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2014 Covenant Wine Israel Syrah. This needed several hours of decanting. Nose: Dark and smokey. Stewed blackberries and blueberries along with maraschino cherry and caramelized sugar. Wafty smoke, a good dose of minerality and just a bit of olive juice. Palate: full bodied with coarse tannins that with multiple hours of air begin to integrate. Medium acidity. The fruit is dark and brown sugar sweet. Lot of blackberries and blueberries. Just a bit of orange and graphite and a good dose of tar. There are also some pronounced barrel notes of vanilla and nutmeg. This is a promising young wine. Fruit forward in its early stages, after 4 hours of air definite savoriness really starts to emerge. This has the tannin and acid to age and it will improve with another 3-5 years. 93 points. Global value: C+. Kosher value: B+.

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Everything Jeff has learned about winemaking he picked up in California and New York State, and he’s applied those lessons to Israel where the biggest difference from the United States is mentality in the wine industry. Jeff noted that one difference is in vinicultural where Israel, despite closing the gap, is still behind. The California scene is more “dialed in” to the detail and knowledge of how individual vines respond to terrior while the workforce is more experienced in large part due to California’s immigrant labor that has worked the vineyards for generations (“and are great to say the least”). Conversely, in Israel “you have a ragtag crew of Thai and Arab workers along with some Jewish ones who are still figuring out what the essence of grape viniculture is and how it relates to great wine.” Further, Jeff noted that the Thai and Arab cultures don’t feature wine consumption as a tradition, and this makes it harder for vineyard workers to appreciate why vinicultural techniques affect the final product: “If you don’t drink wine you can’t really see the end result. That doesn’t mean you can’t do great work, but it’s a difference.”

Despite these differences, Jeff is high on the Israeli wine scene because every year the overall quality is markedly improving. The culture of wine in Israel, the making and consuming of it, is still decades behind the U.S., however. The level of “religious conviction” in California to their way of wine life remains higher than that in Israel. “Israelis still refer to wineries as ‘plants,’” Jeff told me, adding that Israelis don’t drink nearly as much wine as Americans. The winemaking community, therefore, “needs to raise the consciousness in Israel about the product. Israel is where Napa was thirty years ago in that sense, but Israel is more advanced in the winemaking than Napa was at that point.”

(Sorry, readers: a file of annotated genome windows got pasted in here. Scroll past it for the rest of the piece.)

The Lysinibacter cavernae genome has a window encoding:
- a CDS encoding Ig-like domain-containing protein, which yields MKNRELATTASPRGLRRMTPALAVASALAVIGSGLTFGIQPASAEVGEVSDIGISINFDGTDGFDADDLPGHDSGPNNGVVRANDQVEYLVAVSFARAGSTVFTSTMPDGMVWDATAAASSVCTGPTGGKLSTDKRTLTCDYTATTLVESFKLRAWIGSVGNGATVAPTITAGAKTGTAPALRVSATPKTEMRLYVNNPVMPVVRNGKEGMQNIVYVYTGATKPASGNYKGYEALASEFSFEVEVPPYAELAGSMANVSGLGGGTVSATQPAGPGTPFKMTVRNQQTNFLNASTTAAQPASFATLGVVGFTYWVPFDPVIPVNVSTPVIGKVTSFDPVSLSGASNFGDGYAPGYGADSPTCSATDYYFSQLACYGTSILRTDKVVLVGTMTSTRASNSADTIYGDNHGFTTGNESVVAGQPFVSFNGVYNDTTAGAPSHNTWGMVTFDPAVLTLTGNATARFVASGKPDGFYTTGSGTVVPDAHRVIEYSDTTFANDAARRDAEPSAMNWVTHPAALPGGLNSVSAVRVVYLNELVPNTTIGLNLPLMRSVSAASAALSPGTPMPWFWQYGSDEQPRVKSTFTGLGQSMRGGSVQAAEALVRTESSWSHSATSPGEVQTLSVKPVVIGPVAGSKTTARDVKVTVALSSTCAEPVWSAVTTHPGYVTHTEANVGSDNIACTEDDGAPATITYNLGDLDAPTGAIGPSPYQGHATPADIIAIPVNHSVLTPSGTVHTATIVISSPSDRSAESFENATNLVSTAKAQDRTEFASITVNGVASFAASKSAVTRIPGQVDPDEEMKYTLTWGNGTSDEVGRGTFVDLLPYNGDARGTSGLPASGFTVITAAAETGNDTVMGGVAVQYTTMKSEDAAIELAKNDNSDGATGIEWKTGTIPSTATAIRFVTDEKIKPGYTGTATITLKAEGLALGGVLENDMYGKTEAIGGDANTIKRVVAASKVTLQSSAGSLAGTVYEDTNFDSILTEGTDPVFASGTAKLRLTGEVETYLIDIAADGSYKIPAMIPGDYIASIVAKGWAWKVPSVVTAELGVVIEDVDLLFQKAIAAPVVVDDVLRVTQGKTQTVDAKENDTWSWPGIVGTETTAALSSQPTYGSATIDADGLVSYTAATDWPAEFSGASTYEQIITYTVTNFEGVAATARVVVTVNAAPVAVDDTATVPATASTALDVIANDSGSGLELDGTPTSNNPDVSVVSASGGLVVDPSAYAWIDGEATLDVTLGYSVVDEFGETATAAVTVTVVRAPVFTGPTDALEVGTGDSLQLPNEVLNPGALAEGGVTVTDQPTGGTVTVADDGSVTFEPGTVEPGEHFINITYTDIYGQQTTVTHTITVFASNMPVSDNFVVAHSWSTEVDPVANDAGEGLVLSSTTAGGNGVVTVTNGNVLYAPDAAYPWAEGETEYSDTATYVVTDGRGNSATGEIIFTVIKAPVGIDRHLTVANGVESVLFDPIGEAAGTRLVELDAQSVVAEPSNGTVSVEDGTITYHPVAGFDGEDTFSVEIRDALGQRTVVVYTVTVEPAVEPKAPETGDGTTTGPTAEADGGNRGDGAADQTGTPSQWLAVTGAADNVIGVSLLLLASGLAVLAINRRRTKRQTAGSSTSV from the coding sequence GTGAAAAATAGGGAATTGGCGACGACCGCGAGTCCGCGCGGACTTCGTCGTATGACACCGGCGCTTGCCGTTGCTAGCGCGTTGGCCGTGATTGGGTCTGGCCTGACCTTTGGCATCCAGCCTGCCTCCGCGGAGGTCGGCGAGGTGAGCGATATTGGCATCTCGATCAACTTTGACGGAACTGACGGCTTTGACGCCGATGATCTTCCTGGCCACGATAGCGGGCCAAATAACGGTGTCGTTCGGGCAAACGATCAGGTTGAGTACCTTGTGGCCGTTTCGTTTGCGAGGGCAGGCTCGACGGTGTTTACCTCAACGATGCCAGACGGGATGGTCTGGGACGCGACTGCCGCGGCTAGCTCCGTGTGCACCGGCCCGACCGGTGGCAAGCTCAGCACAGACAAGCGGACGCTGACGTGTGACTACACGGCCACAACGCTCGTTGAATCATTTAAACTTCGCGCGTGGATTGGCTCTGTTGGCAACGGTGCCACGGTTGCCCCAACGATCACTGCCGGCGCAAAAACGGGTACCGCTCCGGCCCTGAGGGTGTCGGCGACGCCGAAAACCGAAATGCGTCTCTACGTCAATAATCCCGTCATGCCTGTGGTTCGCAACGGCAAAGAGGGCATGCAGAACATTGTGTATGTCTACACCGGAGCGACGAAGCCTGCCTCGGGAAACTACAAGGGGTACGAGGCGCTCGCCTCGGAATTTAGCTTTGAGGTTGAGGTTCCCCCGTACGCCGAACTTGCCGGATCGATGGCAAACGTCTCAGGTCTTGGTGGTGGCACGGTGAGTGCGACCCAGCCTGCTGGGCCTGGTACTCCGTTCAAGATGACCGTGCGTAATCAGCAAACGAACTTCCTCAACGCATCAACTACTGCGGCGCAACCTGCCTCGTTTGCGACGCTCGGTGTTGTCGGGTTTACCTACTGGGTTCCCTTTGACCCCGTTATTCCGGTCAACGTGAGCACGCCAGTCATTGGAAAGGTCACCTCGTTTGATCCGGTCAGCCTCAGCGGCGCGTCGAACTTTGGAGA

We shifted in conversation to the wines Jeff produces at Covenant. In both locations he starts with the same general protocols because “you can’t erase terrior, it’s stronger than the protocols. The idea is to make wine in a gentle, non-interventionist manner to allow the freest and truest expression of terrior to be seen in the wine.”  All of his wines are native yeast fermented, something he notes that is common in California but very unusual in Israel “because they’re afraid of it.” He prefers native yeast fermentations “because native yeast is a key component in harvesting terrior from the vineyard, [which also produce] slower fermentations which yield more complex wines.”

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2014 Covenant Wines Lavan Chardonnay. From California. Nose: big varietal characteristics of high strung lemon, grass, white pepper and vanilla bean. There’s also a little big of spearmint and a lot of slate and honey along with a mild petrol note. Palate: full bodied and although lush, the acidity is sharp and zips enough to keep the mouthfeel light and lively. Meyer lemon curd, lemon sorbet, Granny Smith apple and vanilla pudding dominate on the onset, but really nice red pepper flake spice and dried tarragon kick in on the mid palate. The ML and oak manifest themselves in a macadamia nut flavor and texture. Very pleasing and drinkable, there’s no reason to sit on it. 92 points. Global value: B. Kosher value: A.

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Jeff’s style tends to favor softer, suppler tannins in his reds and bright, fresh acidity in his whites and roses, leveraging the heat of California and Israel to achieve those profiles. His California and Israeli flagship wines, a cabernet sauvignon blend and a syrah, respectively, reflect his belief that the terrior of California favors Bordeaux varietals while Rhones best suit Israel. The sales figures speak to the appeal of Jeff’s wine: he sells both wines in both countries, and he sells out.